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June 1, 1997

8 Min Read
Door-to-fascia dominion

Picture a plant that produces 100,000 assembled parts for 32 different automotive customers, then ships those subassemblies just in time. Factor in an additional requirement - known as in-line vehicle sequencing - which requires that parts come off the pallet in the same order as cars are sequenced on the customer's assembly line. Now envision shipping this quantity every day. Finally, add some of the highest quality standards imaginable to the mix. You're not dreaming - this is a typical day at Ford Automotive Products Operations' Utica Plant (APO Utica), a powerhouse in fascias and door trim panels. Ford APO ranks as the second largest automotive components manufacturer in the world. And don't be fooled by the Ford name: APO Utica not only competes with outside suppliers for Ford jobs, it recently opened its doors to "non-Ford" OEM and Tier One customers.

In case you're unfamiliar with the radical changes taking place among the Big Three, here's a short synopsis: Moving toward deintegration, today's automotive OEM has pared down its supply base while simultaneously demanding complete, bolt-on assemblies as well as design, testing, and warranty responsibility from those vendors who remain. Despite rumors to the contrary, in general, car makers confirm that they are no longer interested in piece-part manufacture. Instead, they want to become assemblers. As a result, Tier One and Two suppliers have consolidated into "systems integrators" capable of satisfying the demand. As part of this trend, APO Utica, while owned by Ford, operates as a massive Tier One with its own balance sheet.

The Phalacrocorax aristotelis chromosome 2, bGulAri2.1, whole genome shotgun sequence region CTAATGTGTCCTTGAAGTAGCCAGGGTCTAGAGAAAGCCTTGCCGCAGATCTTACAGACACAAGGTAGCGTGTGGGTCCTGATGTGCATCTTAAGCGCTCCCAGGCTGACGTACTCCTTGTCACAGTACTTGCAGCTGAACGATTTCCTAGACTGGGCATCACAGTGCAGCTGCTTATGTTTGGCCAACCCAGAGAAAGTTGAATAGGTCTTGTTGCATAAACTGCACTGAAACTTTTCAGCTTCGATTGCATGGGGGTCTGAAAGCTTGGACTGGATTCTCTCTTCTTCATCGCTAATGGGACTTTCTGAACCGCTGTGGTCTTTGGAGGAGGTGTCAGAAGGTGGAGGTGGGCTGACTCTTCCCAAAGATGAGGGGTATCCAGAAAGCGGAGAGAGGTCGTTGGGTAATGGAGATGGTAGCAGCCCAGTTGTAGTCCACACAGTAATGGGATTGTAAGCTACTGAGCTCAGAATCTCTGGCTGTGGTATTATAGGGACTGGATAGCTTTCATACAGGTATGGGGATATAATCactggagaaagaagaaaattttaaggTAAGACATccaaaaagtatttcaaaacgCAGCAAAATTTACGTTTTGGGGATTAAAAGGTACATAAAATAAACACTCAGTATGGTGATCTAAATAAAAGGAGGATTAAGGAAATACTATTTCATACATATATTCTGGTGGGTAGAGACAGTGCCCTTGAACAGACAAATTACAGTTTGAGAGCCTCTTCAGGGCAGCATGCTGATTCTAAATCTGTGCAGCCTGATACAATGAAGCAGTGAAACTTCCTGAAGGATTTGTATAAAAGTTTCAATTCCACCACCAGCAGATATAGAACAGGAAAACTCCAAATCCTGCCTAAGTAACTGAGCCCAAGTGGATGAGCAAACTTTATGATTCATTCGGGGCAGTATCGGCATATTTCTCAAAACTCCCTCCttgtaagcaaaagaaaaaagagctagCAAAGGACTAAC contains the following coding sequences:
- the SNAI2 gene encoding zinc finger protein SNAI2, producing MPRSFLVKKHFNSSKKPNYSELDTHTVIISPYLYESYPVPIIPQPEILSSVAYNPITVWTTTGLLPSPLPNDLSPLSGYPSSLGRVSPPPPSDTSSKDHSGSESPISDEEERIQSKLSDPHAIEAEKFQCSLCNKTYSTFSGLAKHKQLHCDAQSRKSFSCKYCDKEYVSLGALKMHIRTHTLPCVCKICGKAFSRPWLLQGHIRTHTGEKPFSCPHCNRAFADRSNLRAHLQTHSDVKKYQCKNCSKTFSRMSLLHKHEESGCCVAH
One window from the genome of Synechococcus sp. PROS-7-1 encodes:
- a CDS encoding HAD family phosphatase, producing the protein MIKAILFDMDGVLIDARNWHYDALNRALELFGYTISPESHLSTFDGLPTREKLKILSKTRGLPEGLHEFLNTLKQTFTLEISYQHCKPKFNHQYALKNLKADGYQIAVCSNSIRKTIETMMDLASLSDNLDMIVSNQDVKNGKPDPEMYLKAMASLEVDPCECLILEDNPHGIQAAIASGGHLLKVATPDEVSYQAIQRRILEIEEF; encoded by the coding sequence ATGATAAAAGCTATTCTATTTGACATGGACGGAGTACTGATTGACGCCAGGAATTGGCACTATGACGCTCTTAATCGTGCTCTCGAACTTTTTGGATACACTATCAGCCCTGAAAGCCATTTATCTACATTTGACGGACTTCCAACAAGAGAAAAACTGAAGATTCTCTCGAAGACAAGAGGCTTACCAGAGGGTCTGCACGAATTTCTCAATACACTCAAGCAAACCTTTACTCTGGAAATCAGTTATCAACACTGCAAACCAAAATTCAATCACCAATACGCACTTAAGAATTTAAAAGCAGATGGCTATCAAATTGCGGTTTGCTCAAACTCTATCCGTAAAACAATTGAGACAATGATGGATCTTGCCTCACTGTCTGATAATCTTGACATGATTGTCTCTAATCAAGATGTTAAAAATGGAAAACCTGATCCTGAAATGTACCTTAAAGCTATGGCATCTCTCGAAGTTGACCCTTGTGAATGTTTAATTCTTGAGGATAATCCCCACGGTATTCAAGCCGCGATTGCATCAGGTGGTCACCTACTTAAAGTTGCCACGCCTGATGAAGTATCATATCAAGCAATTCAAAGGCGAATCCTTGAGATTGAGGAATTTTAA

How does such a gargantuan enterprise meet not only daily goals but also plan for the future? During our visit, it became apparent that Ford is betting heavily on both advanced technology and the power of Utica's workforce. The plant boasts nearly 3000 employees who participate in about 50 separate cross-functional teams aimed at higher productivity, more efficient plant maintenance, excellence in manufacturing, and innovative R&D.

The last time IMM visited Ford Utica, we toured the "Energy Island" (March 1996 IMM, p. 86), a centrally chilled, closed loop cooling system for LPM (low-pressure molding) presses. This second trip, conducted via golf-cart shuttle to cover the half-mile distances between different plant areas, takes in three major operations - fascia molding and assembly, a development area for the Advanced Manufacturing Engineering group, and LPM door trim panel production.

Door Panel Genius

Largest of Utica's four areas, the interior door trim panel operation (a.k.a. Area C) supplies panels for 75 percent of the Ford vehicles made for the North American market and 17 percent of all North American vehicles. That adds up to roughly 35,000 panels daily. In addition, this facility is the world's largest producer of LPM door panels, according to plant manager Don Vonk. Utica also offers every technology currently available in North America and Western Europe for door trim manufacture, including vacuum forming and low-pressure woodstock forming.